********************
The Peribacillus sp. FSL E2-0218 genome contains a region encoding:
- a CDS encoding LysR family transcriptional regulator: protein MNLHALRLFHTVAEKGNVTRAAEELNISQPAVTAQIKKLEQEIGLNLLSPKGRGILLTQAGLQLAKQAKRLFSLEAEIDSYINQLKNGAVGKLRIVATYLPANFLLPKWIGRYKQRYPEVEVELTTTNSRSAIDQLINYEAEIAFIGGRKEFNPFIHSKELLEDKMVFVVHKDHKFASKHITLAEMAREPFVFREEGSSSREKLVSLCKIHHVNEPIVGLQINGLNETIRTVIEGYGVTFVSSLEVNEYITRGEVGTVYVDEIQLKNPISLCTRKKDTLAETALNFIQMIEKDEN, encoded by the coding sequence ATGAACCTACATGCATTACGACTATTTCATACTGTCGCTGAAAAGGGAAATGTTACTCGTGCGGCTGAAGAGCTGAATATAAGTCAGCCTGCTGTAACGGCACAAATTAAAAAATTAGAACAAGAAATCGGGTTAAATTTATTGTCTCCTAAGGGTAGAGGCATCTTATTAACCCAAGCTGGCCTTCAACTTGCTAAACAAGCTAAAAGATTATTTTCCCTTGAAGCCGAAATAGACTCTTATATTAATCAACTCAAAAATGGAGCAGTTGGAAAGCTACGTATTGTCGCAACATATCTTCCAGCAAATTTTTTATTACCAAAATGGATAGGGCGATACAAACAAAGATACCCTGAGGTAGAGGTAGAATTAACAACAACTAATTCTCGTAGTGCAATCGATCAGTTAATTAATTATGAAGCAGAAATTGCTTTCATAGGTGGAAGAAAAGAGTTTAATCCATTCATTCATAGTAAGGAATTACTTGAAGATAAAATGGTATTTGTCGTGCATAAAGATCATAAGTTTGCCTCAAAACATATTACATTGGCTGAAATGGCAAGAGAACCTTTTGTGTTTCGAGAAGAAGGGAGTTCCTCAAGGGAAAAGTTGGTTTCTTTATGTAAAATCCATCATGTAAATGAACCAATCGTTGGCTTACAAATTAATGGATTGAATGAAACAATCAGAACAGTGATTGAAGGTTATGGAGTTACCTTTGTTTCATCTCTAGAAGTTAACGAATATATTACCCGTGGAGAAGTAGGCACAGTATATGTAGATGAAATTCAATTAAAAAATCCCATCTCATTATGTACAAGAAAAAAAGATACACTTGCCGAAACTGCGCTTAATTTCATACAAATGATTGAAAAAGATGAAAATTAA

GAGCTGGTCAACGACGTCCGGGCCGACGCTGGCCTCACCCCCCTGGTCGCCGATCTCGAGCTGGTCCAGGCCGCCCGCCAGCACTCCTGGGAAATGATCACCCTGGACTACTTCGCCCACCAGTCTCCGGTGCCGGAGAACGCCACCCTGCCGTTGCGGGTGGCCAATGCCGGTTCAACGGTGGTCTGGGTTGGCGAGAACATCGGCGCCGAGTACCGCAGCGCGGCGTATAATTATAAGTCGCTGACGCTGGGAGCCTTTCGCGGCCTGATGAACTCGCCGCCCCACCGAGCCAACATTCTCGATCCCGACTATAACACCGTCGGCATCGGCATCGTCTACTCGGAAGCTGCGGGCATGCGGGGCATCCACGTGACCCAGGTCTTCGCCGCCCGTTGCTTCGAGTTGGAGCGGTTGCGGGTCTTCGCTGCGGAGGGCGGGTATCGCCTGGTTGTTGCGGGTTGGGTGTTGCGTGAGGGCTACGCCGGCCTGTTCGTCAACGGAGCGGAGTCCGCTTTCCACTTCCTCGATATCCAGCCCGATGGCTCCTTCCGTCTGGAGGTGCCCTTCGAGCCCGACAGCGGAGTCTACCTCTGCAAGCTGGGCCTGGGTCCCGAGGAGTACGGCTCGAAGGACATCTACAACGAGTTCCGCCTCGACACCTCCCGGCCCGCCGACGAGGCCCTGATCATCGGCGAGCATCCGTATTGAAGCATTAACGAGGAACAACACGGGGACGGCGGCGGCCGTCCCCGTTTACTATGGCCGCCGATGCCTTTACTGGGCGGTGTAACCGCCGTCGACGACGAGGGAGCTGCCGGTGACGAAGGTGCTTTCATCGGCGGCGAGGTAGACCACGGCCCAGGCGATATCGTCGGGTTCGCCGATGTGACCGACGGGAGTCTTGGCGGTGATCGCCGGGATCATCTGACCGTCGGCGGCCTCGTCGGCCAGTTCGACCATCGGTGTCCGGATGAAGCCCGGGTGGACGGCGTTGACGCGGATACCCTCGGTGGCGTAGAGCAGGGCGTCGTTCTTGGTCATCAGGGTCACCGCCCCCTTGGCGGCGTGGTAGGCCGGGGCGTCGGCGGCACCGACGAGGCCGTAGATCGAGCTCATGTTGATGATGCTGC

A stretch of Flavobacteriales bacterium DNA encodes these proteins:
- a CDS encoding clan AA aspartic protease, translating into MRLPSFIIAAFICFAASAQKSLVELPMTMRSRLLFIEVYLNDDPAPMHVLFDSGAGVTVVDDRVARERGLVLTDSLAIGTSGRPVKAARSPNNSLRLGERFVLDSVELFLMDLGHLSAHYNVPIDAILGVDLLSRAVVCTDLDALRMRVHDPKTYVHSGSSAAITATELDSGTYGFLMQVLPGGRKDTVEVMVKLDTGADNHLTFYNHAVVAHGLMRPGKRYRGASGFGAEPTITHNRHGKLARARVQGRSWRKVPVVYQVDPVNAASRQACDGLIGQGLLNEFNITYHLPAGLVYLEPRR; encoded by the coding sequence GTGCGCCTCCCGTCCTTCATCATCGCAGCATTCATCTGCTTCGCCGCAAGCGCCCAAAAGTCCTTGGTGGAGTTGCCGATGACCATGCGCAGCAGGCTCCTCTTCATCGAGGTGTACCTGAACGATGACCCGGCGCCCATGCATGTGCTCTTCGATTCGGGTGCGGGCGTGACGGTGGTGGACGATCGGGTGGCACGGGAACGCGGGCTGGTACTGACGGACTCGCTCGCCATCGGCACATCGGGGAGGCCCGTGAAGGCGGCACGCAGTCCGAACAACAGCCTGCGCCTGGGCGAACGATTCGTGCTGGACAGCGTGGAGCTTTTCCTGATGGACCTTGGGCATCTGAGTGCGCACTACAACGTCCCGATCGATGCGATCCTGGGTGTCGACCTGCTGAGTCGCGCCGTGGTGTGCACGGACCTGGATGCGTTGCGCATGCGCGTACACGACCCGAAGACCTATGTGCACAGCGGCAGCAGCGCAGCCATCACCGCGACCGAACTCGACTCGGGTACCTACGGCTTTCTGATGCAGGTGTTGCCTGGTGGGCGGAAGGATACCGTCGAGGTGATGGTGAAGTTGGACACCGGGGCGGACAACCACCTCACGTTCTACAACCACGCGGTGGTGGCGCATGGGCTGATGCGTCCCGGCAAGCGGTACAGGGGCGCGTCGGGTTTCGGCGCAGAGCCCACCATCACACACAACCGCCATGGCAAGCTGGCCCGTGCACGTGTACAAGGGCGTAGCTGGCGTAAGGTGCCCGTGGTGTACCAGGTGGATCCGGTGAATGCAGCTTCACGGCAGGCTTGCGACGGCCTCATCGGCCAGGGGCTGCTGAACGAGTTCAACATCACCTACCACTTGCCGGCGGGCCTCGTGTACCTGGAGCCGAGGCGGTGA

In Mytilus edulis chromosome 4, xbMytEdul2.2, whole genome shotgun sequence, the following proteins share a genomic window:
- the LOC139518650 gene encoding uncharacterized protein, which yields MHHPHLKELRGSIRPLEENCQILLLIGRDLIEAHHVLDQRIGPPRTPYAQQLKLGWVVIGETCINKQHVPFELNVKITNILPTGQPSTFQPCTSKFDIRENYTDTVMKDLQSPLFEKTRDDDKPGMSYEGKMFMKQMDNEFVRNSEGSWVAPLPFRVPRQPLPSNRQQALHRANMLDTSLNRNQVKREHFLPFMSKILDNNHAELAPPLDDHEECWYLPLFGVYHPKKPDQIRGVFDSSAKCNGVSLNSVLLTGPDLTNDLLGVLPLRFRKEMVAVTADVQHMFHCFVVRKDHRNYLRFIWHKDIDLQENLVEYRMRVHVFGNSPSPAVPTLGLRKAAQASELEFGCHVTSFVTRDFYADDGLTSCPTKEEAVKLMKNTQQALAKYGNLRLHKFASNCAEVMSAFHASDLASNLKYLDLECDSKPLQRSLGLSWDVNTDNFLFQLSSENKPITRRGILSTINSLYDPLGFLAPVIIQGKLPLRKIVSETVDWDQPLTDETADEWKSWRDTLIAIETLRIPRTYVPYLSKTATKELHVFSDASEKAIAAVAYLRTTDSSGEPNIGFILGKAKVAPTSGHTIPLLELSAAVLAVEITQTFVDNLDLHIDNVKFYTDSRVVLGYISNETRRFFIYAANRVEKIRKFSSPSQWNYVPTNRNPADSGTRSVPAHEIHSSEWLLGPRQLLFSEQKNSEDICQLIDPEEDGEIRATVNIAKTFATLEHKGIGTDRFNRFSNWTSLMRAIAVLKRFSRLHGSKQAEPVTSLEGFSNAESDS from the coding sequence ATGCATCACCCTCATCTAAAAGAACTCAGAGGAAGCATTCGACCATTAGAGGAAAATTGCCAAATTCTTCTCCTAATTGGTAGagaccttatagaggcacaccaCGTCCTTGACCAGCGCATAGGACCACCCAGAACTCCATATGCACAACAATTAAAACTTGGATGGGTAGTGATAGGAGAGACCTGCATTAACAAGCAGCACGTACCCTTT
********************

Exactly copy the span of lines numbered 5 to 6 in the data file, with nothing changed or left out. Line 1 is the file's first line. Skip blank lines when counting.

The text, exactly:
- a CDS encoding clan AA aspartic protease, translating into MRLPSFIIAAFICFAASAQKSLVELPMTMRSRLLFIEVYLNDDPAPMHVLFDSGAGVTVVDDRVARERGLVLTDSLAIGTSGRPVKAARSPNNSLRLGERFVLDSVELFLMDLGHLSAHYNVPIDAILGVDLLSRAVVCTDLDALRMRVHDPKTYVHSGSSAAITATELDSGTYGFLMQVLPGGRKDTVEVMVKLDTGADNHLTFYNHAVVAHGLMRPGKRYRGASGFGAEPTITHNRHGKLARARVQGRSWRKVPVVYQVDPVNAASRQACDGLIGQGLLNEFNITYHLPAGLVYLEPRR; encoded by the coding sequence GTGCGCCTCCCGTCCTTCATCATCGCAGCATTCATCTGCTTCGCCGCAAGCGCCCAAAAGTCCTTGGTGGAGTTGCCGATGACCATGCGCAGCAGGCTCCTCTTCATCGAGGTGTACCTGAACGATGACCCGGCGCCCATGCATGTGCTCTTCGATTCGGGTGCGGGCGTGACGGTGGTGGACGATCGGGTGGCACGGGAACGCGGGCTGGTACTGACGGACTCGCTCGCCATCGGCACATCGGGGAGGCCCGTGAAGGCGGCACGCAGTCCGAACAACAGCCTGCGCCTGGGCGAACGATTCGTGCTGGACAGCGTGGAGCTTTTCCTGATGGACCTTGGGCATCTGAGTGCGCACTACAACGTCCCGATCGATGCGATCCTGGGTGTCGACCTGCTGAGTCGCGCCGTGGTGTGCACGGACCTGGATGCGTTGCGCATGCGCGTACACGACCCGAAGACCTATGTGCACAGCGGCAGCAGCGCAGCCATCACCGCGACCGAACTCGACTCGGGTACCTACGGCTTTCTGATGCAGGTGTTGCCTGGTGGGCGGAAGGATACCGTCGAGGTGATGGTGAAGTTGGACACCGGGGCGGACAACCACCTCACGTTCTACAACCACGCGGTGGTGGCGCATGGGCTGATGCGTCCCGGCAAGCGGTACAGGGGCGCGTCGGGTTTCGGCGCAGAGCCCACCATCACACACAACCGCCATGGCAAGCTGGCCCGTGCACGTGTACAAGGGCGTAGCTGGCGTAAGGTGCCCGTGGTGTACCAGGTGGATCCGGTGAATGCAGCTTCACGGCAGGCTTGCGACGGCCTCATCGGCCAGGGGCTGCTGAACGAGTTCAACATCACCTACCACTTGCCGGCGGGCCTCGTGTACCTGGAGCCGAGGCGGTGA

In Mytilus edulis chromosome 4, xbMytEdul2.2, whole genome shotgun sequence, the following proteins share a genomic window: